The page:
Cats (2019): Even Skimbleshanks Can’t Save This Trainwreck
Director: Tom Hooper
Producers: Debra Hayward, Tim Bevan, Eric Fellner
Screenplay: Lee Hall, Tom Hooper
Based on the 1939 book of poems “Old Possum’s Book Of Practical Cats” by T.S. Elliot. and the musical adaptation by Andrew Lloyd Webber
Production: Working Title, Amblin Entertainment, Monumental Pictures, The Really Useful Group
Distribution: Universal Pictures
While Cats is not one of my favorite stage musicals, I have a strange respect for it. I mean, realizing that Lost Generation poet T.S. Elliot’s work lends itself to musical interpretation and using his children’s book as a base is quite brilliant. Not all of it works, and I wouldn’t blame people for tapping out after the awful opening number, but at least 10 of the 20 songs are fun, and, of those, 4 are really good, and “Memories” and “Gus The Theater Cat” are home runs. So when I heard Tom Hooper, the man who directed Les Miserables, and the writer of Billy Elliot and Rocketman were teaming up to bring it to the big screen, I was interested. Then I heard it was going to be actors faces on digital bodies, and I got nervous. Then I saw the trailer and I prepared myself for the worst. Dialogue in a show that famously only uses dance and song to get its point across? And a cliché, low effort story added to a fairly plot-less story? I mean, the little plot they have is just an excuse to set up why all these different personalities of cats are being introduced/introducing themselves. What’s the new plot?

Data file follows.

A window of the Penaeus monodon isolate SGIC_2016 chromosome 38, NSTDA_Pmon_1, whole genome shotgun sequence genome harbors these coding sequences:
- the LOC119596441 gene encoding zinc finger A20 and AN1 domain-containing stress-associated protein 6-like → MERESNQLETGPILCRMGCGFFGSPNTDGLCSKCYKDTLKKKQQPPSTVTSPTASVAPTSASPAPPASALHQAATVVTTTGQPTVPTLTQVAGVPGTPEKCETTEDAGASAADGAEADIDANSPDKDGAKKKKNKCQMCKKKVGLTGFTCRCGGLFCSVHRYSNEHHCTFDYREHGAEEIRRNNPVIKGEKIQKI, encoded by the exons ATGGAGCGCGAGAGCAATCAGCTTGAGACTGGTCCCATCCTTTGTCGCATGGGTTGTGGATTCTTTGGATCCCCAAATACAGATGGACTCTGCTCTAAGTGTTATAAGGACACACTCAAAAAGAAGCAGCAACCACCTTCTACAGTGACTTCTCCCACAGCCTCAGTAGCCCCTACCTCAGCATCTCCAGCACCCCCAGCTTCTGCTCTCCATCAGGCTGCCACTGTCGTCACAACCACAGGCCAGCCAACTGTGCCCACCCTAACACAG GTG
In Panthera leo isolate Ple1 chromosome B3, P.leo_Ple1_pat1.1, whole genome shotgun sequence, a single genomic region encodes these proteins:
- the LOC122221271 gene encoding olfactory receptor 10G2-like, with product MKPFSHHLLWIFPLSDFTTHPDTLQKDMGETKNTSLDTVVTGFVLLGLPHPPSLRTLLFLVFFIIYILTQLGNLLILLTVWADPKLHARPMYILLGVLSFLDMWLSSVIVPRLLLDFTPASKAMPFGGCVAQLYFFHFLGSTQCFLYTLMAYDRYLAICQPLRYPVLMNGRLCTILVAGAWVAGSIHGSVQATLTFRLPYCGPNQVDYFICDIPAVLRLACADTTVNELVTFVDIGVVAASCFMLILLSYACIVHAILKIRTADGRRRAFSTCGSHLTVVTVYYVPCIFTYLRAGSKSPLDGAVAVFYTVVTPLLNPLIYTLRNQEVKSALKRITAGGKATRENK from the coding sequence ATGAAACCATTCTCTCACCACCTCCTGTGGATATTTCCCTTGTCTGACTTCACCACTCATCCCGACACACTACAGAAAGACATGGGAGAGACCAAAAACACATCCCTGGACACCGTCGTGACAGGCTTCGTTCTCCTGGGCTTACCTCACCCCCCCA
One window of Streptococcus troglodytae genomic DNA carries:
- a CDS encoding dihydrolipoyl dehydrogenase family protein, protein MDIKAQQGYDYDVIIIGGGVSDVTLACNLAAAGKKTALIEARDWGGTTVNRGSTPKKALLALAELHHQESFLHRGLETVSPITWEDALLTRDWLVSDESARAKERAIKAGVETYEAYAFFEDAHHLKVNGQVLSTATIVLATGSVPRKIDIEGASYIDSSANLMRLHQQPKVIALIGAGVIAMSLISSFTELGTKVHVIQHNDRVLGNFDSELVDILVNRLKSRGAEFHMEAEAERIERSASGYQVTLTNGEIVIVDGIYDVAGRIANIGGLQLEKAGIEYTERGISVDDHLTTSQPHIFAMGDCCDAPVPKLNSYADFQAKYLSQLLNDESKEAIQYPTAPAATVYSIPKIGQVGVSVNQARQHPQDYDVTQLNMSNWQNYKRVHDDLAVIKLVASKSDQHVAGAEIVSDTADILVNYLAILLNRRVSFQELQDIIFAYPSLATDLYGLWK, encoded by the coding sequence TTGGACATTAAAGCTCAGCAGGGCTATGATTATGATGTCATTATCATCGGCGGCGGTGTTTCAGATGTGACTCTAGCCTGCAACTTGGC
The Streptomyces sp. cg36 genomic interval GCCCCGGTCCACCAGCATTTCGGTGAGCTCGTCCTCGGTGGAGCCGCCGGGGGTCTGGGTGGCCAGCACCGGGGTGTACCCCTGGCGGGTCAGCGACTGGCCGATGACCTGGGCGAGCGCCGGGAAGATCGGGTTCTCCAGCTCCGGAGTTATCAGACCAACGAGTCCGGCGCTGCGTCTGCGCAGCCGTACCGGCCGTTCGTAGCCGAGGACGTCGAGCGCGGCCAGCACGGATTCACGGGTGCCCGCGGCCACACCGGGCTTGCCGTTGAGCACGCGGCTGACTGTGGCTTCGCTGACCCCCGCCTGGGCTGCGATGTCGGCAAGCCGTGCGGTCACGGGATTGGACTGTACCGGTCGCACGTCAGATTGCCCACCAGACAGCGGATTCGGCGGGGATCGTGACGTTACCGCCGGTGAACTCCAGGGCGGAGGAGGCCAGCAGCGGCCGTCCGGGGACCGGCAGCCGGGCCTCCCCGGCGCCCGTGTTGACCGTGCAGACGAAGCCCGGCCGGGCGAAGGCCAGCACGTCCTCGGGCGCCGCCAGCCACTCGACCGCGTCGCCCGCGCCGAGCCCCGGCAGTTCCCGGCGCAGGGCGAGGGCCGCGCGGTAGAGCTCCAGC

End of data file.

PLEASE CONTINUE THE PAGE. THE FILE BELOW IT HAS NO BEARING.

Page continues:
An abandoned kitten named Victoria meets London’s tribe of cat, the Jellicles, and is invited to watch the Jellicle Ball; certain cats will present themselves to the leader, Old Deuteronomy, and make their case for why they should be chosen to ascend to the Heavyside Layer and be reborn to a new life. Macavity the mystery cat, wanting to shore up his chances, decides to kidnap the other contestants so that he will be the only choice when the time comes. That’s basically it.
The music is fine, it’s Cats, like I said ten fun songs with four really good and two home runs. Except that they forgot to hire singers for the most part. Taylor Swift is great as Bombalurina, in the one scene she’s in (on stage her character is the secondary female lead), giving 110% percent with her short screen time. Jennifer Hudson was always going to knock “Memories” out of the park, but everyone else just doesn’t get it. It’s not just Jason Derulo, most famous for needing auto-tune in all of his songs (gets what music publisher he’s signed to), murdering “Rum Tum Tugger”, it’s Rebel Wilson stopping the movie to do her tired old “big girl fall down, go boom” schtick, followed by James Corden doing the exact same thing in the very next song. Then there’s Ian McKellen doing… whatever he decided to do, singing both sides of a duet, yet they barely hide the parts of the song that are clearly meant to be sung ABOUT him. The weird thing is that the character that sings the other half of the duet is in the movie.
The CGI isn’t very good and it actually takes away from what would have been very impressive choreography. I have to start my Worst Movies Of The Decade after writing this, and though that’s not a structured list, you can bet this will be on it.